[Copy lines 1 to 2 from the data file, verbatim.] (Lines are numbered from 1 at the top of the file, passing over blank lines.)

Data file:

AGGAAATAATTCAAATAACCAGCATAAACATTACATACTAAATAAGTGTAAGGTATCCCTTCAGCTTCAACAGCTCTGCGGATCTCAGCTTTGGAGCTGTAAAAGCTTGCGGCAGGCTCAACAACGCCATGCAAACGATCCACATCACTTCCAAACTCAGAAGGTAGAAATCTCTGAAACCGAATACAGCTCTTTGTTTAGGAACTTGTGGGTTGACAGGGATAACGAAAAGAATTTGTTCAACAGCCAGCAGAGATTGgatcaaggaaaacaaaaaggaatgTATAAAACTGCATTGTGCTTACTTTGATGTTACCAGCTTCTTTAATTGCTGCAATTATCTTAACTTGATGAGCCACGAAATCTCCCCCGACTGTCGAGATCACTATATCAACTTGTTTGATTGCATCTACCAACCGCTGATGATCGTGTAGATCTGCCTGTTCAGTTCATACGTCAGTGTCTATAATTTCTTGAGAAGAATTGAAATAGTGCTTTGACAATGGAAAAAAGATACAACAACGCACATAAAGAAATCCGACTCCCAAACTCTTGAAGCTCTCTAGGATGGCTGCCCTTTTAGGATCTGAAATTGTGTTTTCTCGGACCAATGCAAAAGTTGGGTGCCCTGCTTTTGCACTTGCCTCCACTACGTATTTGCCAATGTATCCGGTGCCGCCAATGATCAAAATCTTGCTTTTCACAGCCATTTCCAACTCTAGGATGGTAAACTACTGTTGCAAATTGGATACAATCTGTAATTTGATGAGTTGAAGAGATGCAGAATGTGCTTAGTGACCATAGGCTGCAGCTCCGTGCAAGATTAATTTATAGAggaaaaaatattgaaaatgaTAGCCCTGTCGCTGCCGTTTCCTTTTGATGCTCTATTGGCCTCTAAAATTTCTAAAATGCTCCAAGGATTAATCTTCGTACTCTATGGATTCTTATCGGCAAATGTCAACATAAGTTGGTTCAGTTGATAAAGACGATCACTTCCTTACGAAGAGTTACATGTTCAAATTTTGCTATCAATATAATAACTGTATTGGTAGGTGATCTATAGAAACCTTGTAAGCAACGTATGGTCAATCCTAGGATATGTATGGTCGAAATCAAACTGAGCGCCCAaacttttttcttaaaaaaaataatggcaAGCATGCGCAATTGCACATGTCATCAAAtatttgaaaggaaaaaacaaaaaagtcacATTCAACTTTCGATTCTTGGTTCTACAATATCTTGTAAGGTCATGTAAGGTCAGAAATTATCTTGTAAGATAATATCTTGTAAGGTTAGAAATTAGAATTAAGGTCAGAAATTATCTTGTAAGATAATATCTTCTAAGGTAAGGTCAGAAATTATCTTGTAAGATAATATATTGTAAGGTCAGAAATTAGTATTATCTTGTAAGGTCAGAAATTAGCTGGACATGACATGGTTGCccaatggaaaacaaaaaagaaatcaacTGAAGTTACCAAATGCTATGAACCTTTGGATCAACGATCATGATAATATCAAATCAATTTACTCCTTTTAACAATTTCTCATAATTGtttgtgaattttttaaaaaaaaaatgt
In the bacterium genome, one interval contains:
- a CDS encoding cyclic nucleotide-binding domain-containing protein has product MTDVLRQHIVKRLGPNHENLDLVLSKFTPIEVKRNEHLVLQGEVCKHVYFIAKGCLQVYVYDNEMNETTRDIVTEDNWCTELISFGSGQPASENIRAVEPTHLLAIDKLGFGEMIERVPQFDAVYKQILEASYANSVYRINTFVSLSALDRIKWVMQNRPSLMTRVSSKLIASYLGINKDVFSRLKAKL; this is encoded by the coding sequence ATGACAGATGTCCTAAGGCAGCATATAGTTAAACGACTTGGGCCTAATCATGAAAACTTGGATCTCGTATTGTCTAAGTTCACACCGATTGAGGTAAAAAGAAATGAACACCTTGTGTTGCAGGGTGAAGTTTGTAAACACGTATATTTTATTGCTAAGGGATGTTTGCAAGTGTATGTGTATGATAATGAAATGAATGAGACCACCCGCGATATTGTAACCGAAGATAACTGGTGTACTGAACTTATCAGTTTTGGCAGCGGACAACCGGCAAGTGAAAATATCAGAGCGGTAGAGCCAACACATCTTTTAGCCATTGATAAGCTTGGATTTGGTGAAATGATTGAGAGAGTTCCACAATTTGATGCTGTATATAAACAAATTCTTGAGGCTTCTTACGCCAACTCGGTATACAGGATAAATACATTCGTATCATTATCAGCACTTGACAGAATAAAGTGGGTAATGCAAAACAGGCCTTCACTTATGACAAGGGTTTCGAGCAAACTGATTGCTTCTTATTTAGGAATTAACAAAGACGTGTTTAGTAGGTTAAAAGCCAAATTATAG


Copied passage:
AGGAAATAATTCAAATAACCAGCATAAACATTACATACTAAATAAGTGTAAGGTATCCCTTCAGCTTCAACAGCTCTGCGGATCTCAGCTTTGGAGCTGTAAAAGCTTGCGGCAGGCTCAACAACGCCATGCAAACGATCCACATCACTTCCAAACTCAGAAGGTAGAAATCTCTGAAACCGAATACAGCTCTTTGTTTAGGAACTTGTGGGTTGACAGGGATAACGAAAAGAATTTGTTCAACAGCCAGCAGAGATTGgatcaaggaaaacaaaaaggaatgTATAAAACTGCATTGTGCTTACTTTGATGTTACCAGCTTCTTTAATTGCTGCAATTATCTTAACTTGATGAGCCACGAAATCTCCCCCGACTGTCGAGATCACTATATCAACTTGTTTGATTGCATCTACCAACCGCTGATGATCGTGTAGATCTGCCTGTTCAGTTCATACGTCAGTGTCTATAATTTCTTGAGAAGAATTGAAATAGTGCTTTGACAATGGAAAAAAGATACAACAACGCACATAAAGAAATCCGACTCCCAAACTCTTGAAGCTCTCTAGGATGGCTGCCCTTTTAGGATCTGAAATTGTGTTTTCTCGGACCAATGCAAAAGTTGGGTGCCCTGCTTTTGCACTTGCCTCCACTACGTATTTGCCAATGTATCCGGTGCCGCCAATGATCAAAATCTTGCTTTTCACAGCCATTTCCAACTCTAGGATGGTAAACTACTGTTGCAAATTGGATACAATCTGTAATTTGATGAGTTGAAGAGATGCAGAATGTGCTTAGTGACCATAGGCTGCAGCTCCGTGCAAGATTAATTTATAGAggaaaaaatattgaaaatgaTAGCCCTGTCGCTGCCGTTTCCTTTTGATGCTCTATTGGCCTCTAAAATTTCTAAAATGCTCCAAGGATTAATCTTCGTACTCTATGGATTCTTATCGGCAAATGTCAACATAAGTTGGTTCAGTTGATAAAGACGATCACTTCCTTACGAAGAGTTACATGTTCAAATTTTGCTATCAATATAATAACTGTATTGGTAGGTGATCTATAGAAACCTTGTAAGCAACGTATGGTCAATCCTAGGATATGTATGGTCGAAATCAAACTGAGCGCCCAaacttttttcttaaaaaaaataatggcaAGCATGCGCAATTGCACATGTCATCAAAtatttgaaaggaaaaaacaaaaaagtcacATTCAACTTTCGATTCTTGGTTCTACAATATCTTGTAAGGTCATGTAAGGTCAGAAATTATCTTGTAAGATAATATCTTGTAAGGTTAGAAATTAGAATTAAGGTCAGAAATTATCTTGTAAGATAATATCTTCTAAGGTAAGGTCAGAAATTATCTTGTAAGATAATATATTGTAAGGTCAGAAATTAGTATTATCTTGTAAGGTCAGAAATTAGCTGGACATGACATGGTTGCccaatggaaaacaaaaaagaaatcaacTGAAGTTACCAAATGCTATGAACCTTTGGATCAACGATCATGATAATATCAAATCAATTTACTCCTTTTAACAATTTCTCATAATTGtttgtgaattttttaaaaaaaaaatgt
In the bacterium genome, one interval contains: